Last night we took my mother out for dinner to celebrate her 81st birthday. My parents still live in the house in which I grew up, in a suburb south of San Francisco. I’m lucky enough to have easy access to them, living within an hour’s drive on the northern side of the city by the bay.
My father, 83, was a career longshoreman whose work involved tough manual labor for most of his career. He now suffers from a bad back and walks with a cane to support his stooped over posture.
Signs My Parents are Aging
I first noticed my dad’s cane in the trunk of their main commuting car about three years ago. He rarely used it, yet I’ve seen his reliance on it grow in the last couple of years. Yesterday when we arrived at my parents’ home, I discovered a second cane for the first time in their bedroom.
Over the past couple of years my mom has become the primary driver because my dad’s eyesight isn’t great. He’ll drive himself to his weekly Tuesday lunch with his buddies, but that’s about it. Whenever we all go out now, we drop my dad near the front door of the restaurant so that he doesn’t have far to walk.
In comparison, my mom is in pretty good shape. She gets around rather well, yet lately I’ve been seeing different signs of her aging. The once almost immaculate house is no longer immaculate. Her outdoor orchid plants, until recently her passion, now have weeds in between the potted bulbs.
Gratitude for Time with My Aging Parents
Last night after we finished a wonderful dinner at their favorite Basque restaurant, I looked at my parents across the table and felt an emotional wave of gratitude for all the memories I’ve been able to share with them as an adult.
I spent a good chunk of my mid-20s to mid-30s living in New England for my work. My parents were in their 50s then. Although my dad, who immigrated to the U.S. from the island of Malta at age 16 had seen many parts of the world before arriving in San Francisco, he’d not traveled to the northeastern part of our country. My mom who was a Brooklyn born full Croatian had never traveled the northeast states either. So my home in New Hampshire made for the perfect launching pad for memories.
Reminiscence of My Time Together with My Aging Parents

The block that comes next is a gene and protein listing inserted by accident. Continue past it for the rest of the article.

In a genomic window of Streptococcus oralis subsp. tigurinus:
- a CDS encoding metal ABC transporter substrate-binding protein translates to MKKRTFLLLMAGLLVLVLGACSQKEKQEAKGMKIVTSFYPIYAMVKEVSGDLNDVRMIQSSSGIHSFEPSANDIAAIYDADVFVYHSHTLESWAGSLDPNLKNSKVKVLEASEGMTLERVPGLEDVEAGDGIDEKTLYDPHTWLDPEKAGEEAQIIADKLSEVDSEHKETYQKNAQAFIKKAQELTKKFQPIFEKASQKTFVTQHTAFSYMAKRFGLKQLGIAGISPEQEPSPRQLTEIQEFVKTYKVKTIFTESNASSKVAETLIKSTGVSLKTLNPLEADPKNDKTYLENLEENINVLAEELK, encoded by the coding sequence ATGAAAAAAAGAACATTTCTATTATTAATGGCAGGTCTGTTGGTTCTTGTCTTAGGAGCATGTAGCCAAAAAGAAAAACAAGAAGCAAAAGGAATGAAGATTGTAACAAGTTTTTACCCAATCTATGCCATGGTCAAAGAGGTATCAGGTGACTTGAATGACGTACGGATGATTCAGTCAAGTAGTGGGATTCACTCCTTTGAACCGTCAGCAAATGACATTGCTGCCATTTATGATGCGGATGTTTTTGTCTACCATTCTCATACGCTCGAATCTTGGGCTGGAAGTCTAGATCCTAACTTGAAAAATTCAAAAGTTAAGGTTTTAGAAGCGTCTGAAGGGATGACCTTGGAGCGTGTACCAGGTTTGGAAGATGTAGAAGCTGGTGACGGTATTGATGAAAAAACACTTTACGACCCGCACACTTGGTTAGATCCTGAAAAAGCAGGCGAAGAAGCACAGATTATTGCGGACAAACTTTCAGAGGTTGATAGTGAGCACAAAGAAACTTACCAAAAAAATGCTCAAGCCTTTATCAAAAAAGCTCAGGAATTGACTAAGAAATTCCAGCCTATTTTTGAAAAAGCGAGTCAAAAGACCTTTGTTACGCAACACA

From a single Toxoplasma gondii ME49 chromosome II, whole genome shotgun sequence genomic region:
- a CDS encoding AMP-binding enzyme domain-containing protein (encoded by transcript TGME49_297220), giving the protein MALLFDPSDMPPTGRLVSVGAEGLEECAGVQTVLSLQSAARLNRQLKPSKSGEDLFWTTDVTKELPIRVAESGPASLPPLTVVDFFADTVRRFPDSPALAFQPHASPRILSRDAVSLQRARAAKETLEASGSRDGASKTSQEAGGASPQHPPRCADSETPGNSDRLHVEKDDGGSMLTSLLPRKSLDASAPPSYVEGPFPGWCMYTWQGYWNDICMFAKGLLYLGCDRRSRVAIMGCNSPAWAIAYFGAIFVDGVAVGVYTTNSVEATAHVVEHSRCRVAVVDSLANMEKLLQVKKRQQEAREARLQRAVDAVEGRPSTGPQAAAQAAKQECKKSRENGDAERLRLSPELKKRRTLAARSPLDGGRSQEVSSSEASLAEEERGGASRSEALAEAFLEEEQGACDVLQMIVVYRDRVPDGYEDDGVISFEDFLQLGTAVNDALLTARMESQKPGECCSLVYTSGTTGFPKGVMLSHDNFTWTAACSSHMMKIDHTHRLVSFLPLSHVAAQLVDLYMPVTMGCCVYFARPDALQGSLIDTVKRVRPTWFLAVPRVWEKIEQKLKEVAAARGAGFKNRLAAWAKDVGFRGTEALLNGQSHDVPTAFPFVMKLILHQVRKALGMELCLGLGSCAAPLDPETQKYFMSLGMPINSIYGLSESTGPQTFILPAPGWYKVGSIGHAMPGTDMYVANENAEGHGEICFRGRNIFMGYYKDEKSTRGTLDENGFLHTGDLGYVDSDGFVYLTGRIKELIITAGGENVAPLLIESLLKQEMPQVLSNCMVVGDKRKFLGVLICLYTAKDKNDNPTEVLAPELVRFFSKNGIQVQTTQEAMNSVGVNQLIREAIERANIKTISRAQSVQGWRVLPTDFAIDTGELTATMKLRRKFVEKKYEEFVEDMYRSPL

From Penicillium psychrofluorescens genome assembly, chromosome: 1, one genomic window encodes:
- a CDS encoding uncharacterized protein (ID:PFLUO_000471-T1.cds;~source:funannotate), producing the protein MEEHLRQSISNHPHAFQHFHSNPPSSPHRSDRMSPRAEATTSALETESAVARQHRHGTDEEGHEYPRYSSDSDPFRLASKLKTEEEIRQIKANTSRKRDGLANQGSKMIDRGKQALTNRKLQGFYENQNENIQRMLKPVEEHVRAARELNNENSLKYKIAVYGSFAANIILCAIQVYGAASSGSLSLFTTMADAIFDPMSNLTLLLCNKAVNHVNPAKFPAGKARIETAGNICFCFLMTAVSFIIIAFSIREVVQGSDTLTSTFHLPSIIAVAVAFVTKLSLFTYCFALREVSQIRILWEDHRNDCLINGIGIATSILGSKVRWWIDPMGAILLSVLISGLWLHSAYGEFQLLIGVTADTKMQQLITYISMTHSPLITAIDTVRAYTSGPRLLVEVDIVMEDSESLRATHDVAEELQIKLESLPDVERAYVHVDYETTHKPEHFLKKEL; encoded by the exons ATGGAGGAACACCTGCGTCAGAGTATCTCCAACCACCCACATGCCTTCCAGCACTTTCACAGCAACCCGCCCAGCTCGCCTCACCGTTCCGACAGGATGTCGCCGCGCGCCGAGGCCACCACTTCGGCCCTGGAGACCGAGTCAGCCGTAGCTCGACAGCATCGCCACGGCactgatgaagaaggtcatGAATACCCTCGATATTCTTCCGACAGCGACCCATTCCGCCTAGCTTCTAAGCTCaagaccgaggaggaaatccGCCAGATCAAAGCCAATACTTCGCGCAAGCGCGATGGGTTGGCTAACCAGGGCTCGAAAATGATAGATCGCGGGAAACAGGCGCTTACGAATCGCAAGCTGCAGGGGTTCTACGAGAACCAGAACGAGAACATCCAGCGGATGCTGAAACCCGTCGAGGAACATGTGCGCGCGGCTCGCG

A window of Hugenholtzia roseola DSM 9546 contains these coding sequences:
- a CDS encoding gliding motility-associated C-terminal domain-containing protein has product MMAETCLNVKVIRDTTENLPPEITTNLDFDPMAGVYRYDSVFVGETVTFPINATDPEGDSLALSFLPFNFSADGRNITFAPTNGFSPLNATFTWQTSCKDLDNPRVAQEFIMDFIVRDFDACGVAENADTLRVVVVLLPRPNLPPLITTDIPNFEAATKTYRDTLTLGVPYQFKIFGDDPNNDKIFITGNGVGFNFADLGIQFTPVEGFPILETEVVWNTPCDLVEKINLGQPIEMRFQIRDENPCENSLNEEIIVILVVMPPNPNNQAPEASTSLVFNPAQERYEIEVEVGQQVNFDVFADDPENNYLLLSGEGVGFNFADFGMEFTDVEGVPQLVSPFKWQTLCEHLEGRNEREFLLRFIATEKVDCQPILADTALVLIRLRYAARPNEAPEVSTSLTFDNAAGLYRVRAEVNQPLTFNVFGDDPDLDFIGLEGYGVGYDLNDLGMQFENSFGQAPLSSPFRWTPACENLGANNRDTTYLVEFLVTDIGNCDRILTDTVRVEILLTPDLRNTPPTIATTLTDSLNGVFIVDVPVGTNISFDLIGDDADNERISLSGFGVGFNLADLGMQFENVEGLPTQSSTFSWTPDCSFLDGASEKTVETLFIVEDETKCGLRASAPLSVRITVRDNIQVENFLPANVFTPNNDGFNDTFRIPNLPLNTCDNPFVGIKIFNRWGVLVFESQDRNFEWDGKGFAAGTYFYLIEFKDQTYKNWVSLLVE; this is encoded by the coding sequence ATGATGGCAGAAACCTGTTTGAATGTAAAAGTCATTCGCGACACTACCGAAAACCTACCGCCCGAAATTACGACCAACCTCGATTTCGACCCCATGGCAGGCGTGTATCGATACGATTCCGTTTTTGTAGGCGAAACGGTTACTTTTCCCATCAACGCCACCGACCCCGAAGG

During one of their early visits to see me in New Hampshire, my parents had expected to be driving with my husband and I to Montreal, yet our SUV that was supposed to get us there was sitting at the local garage. Somehow we gained access to the SUV the night they arrived and my dad fixed whatever was wrong so that it became our vehicle to Montreal the next day. There was another time when my mom and I laughed our pants off when we couldn’t find our way off the toll road that kept bringing us back to Newport, Rhode Island. I loved that I introduced my California parents to Maine steamers and lobster and the beauty of Vermont. Those were the days.
I moved back to the San Francisco Bay Area in 1996, and a year later bought a waterfront condominium in Marin County, which was a spot that fostered many other great memories with my parents. My father, a bird lover and a fisherman, enjoyed the unique outdoors where I lived. My mom was a presence I could rely upon, whether that be in-patient surgery or holding my hand as I said good-bye to my treasured kitty friend.
They haven’t spent much time at my place over the past few years. The traffic to get through San Francisco is too much for them and they’ve become much more comfortable sleeping in their own bed.
I miss the old times. I wish I had been more appreciative of those days as they were happening. I knew we were enjoying time together, but I didn’t have the awareness that those days would someday be limited.
I know that now. And better late than never for it gives me an understanding of how I want to charter the remaining times we have together.
Might you somehow relate?